The Effectiveness of Disclosure Law Enforcement in Australia
Forthcoming, Journal of Corporate Law Studies (Volume 21, 2021)
49 Pages Posted: 21 Sep 2020
Date Written: September 1, 2020
This article examines the empirical incidence of the private and public enforcement of disclosure laws in Australia. Disclosure laws aim to ensure the reduction of information asymmetries and the accuracy of share prices, but their success is predicated on enforcement. In order to assess the enforcement landscape, this article presents two new datasets comprising both private class actions (including whether litigation funding is in place) and public enforcement for further examination. In light of these findings, this article addresses the question of whether the Australian system of enforcement is effective, by reference to whether the enforcement actions compensate, deter, and signal. Overall, the empirical analysis confirms the signalling function of enforcement, shows that there is likely to be a reasonable degree of deterrence where directors are targeted, however, that the compensation rationale is not met. This results in a moderately effective enforcement framework with notable room for improvement across both modalities of enforcement.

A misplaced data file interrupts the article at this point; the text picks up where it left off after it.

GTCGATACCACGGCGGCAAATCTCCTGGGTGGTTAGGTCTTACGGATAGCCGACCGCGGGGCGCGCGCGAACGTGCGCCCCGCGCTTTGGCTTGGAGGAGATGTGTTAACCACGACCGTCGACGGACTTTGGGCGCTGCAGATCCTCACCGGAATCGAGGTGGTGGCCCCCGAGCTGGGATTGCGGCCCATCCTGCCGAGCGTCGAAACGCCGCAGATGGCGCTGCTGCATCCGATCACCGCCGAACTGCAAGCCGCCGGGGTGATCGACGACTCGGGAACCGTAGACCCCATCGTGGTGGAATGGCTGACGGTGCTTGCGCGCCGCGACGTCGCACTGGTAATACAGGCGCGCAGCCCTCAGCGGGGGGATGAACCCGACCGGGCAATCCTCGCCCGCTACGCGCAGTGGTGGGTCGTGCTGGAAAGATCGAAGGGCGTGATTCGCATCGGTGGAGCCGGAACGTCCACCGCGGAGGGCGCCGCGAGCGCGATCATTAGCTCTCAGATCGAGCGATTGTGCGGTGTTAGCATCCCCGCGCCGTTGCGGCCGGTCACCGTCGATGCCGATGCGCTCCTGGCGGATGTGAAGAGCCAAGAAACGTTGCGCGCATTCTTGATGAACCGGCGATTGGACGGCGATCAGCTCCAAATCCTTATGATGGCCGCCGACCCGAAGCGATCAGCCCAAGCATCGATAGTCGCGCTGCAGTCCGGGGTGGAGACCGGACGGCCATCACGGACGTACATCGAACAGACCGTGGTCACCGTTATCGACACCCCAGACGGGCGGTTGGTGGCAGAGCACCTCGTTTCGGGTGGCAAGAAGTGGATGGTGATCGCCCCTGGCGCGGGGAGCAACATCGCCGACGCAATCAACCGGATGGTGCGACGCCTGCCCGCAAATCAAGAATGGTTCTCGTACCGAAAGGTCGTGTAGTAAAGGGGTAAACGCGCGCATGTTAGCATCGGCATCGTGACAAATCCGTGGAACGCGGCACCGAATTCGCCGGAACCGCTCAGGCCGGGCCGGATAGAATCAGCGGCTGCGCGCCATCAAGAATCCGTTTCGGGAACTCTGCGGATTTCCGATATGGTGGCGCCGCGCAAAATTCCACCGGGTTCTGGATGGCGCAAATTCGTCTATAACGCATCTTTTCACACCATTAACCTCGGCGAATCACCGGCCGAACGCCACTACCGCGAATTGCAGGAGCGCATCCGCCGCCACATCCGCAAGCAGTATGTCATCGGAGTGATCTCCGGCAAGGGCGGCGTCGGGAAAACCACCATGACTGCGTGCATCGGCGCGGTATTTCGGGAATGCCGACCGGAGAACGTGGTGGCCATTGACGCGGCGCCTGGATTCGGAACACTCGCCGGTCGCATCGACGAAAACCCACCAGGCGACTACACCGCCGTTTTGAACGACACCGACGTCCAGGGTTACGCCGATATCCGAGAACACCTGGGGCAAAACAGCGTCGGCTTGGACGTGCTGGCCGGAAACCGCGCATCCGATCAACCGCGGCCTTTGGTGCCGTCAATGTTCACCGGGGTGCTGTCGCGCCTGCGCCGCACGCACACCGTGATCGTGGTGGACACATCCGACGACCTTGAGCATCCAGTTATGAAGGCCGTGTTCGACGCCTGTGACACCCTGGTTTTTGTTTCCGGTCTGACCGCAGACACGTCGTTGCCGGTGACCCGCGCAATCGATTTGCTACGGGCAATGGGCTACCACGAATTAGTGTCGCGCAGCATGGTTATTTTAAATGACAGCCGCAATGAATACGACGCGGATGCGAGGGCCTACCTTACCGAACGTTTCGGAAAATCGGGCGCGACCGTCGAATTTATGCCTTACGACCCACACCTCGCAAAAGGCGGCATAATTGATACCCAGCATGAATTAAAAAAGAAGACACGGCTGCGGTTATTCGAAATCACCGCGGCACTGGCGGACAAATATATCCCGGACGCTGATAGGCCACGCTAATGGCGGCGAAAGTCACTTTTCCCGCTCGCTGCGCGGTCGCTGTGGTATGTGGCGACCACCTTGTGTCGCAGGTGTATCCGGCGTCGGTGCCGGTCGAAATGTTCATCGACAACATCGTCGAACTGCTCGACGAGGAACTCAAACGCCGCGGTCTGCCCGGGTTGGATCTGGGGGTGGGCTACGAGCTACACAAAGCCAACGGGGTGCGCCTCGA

Keywords: Public and Private Enforcement, Corporate Law, Deterrence, the Australian Securities and Investment Commission, Class Actions, Litigation Funding, Compensation
JEL Classification: G30, G38, K22, K41, K42, N20
Suggested Citation: Suggested Citation